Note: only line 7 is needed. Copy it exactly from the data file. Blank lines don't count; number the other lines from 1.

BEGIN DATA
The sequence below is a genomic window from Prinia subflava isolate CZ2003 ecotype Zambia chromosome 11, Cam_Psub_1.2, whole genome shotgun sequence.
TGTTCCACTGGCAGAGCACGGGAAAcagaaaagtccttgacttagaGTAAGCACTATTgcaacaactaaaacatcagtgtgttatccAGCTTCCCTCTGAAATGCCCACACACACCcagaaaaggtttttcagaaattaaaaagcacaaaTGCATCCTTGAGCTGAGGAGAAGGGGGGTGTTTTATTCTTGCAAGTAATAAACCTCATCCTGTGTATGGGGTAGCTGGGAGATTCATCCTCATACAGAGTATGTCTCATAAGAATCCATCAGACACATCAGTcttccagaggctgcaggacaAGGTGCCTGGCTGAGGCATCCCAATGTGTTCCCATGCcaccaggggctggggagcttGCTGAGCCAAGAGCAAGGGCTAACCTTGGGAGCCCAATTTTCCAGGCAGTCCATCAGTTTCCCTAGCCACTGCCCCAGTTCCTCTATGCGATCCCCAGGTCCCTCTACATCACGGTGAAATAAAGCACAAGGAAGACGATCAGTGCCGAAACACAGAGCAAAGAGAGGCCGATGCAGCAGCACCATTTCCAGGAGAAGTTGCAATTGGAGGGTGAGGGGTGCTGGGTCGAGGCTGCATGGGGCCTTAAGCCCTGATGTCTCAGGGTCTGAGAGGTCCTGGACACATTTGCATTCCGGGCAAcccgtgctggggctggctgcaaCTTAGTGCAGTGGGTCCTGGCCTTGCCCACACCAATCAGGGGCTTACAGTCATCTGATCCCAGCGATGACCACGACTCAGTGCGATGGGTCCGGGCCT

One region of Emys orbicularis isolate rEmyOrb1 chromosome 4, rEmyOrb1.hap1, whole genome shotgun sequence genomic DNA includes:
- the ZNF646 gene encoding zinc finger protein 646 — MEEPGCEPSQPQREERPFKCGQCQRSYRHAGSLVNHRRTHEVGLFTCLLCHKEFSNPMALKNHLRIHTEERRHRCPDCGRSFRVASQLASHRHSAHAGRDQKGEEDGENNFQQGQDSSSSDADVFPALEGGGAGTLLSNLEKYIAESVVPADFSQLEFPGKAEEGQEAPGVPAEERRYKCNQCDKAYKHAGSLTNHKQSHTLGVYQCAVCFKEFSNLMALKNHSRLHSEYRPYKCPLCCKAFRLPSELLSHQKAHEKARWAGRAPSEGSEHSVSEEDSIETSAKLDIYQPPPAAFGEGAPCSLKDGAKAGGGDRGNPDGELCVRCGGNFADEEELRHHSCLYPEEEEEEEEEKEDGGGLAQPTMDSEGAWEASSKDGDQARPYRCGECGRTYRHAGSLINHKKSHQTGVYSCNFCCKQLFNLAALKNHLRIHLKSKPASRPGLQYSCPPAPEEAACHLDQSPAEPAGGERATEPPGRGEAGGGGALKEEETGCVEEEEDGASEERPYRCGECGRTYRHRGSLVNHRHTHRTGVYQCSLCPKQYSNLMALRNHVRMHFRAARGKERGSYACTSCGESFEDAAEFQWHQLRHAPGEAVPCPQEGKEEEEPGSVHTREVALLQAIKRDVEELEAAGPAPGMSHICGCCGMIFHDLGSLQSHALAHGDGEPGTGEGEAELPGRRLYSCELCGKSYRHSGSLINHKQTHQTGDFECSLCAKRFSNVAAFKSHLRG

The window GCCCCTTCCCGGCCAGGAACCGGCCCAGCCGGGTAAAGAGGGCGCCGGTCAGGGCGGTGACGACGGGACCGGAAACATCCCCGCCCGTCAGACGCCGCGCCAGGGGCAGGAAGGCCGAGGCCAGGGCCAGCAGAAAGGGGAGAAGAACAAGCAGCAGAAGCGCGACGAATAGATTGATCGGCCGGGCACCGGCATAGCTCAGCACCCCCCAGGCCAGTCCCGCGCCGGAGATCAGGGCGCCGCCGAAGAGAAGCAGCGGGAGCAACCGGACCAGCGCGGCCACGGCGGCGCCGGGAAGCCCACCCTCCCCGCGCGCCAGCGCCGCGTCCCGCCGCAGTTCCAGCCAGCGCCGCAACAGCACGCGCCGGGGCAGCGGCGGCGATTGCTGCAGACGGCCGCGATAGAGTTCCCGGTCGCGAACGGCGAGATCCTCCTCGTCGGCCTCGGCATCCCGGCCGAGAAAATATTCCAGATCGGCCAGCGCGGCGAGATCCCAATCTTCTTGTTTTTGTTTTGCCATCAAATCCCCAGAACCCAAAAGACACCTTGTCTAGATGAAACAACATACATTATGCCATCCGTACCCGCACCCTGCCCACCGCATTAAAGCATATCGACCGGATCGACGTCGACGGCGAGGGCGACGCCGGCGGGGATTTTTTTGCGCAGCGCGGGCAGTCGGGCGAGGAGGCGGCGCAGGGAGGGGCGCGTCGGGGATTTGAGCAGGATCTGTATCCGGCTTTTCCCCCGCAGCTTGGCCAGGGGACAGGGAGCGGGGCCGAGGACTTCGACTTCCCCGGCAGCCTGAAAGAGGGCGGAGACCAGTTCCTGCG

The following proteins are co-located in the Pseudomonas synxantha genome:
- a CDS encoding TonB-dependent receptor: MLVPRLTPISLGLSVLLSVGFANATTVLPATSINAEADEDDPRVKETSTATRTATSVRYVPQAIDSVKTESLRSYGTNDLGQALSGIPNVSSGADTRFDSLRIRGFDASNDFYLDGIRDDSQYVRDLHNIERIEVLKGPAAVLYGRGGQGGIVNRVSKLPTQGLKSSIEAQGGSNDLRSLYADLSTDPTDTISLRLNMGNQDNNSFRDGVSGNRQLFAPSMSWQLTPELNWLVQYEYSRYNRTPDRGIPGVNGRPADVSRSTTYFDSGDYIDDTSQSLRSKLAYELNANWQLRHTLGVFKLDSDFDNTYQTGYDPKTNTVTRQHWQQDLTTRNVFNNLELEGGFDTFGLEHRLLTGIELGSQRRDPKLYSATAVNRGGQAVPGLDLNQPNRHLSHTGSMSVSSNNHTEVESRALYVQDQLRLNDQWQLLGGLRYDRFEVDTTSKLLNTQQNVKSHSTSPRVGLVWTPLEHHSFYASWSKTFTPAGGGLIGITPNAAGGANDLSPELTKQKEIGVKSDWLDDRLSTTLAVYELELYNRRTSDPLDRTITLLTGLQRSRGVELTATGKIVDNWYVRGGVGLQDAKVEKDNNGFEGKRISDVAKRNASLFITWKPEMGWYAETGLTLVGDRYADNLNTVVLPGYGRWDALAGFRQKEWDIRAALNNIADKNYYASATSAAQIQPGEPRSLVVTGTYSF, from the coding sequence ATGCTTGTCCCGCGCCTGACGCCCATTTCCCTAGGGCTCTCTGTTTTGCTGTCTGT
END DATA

- a CDS encoding TonB-dependent receptor: MLVPRLTPISLGLSVLLSVGFANATTVLPATSINAEADEDDPRVKETSTATRTATSVRYVPQAIDSVKTESLRSYGTNDLGQALSGIPNVSSGADTRFDSLRIRGFDASNDFYLDGIRDDSQYVRDLHNIERIEVLKGPAAVLYGRGGQGGIVNRVSKLPTQGLKSSIEAQGGSNDLRSLYADLSTDPTDTISLRLNMGNQDNNSFRDGVSGNRQLFAPSMSWQLTPELNWLVQYEYSRYNRTPDRGIPGVNGRPADVSRSTTYFDSGDYIDDTSQSLRSKLAYELNANWQLRHTLGVFKLDSDFDNTYQTGYDPKTNTVTRQHWQQDLTTRNVFNNLELEGGFDTFGLEHRLLTGIELGSQRRDPKLYSATAVNRGGQAVPGLDLNQPNRHLSHTGSMSVSSNNHTEVESRALYVQDQLRLNDQWQLLGGLRYDRFEVDTTSKLLNTQQNVKSHSTSPRVGLVWTPLEHHSFYASWSKTFTPAGGGLIGITPNAAGGANDLSPELTKQKEIGVKSDWLDDRLSTTLAVYELELYNRRTSDPLDRTITLLTGLQRSRGVELTATGKIVDNWYVRGGVGLQDAKVEKDNNGFEGKRISDVAKRNASLFITWKPEMGWYAETGLTLVGDRYADNLNTVVLPGYGRWDALAGFRQKEWDIRAALNNIADKNYYASATSAAQIQPGEPRSLVVTGTYSF, from the coding sequence ATGCTTGTCCCGCGCCTGACGCCCATTTCCCTAGGGCTCTCTGTTTTGCTGTCTGT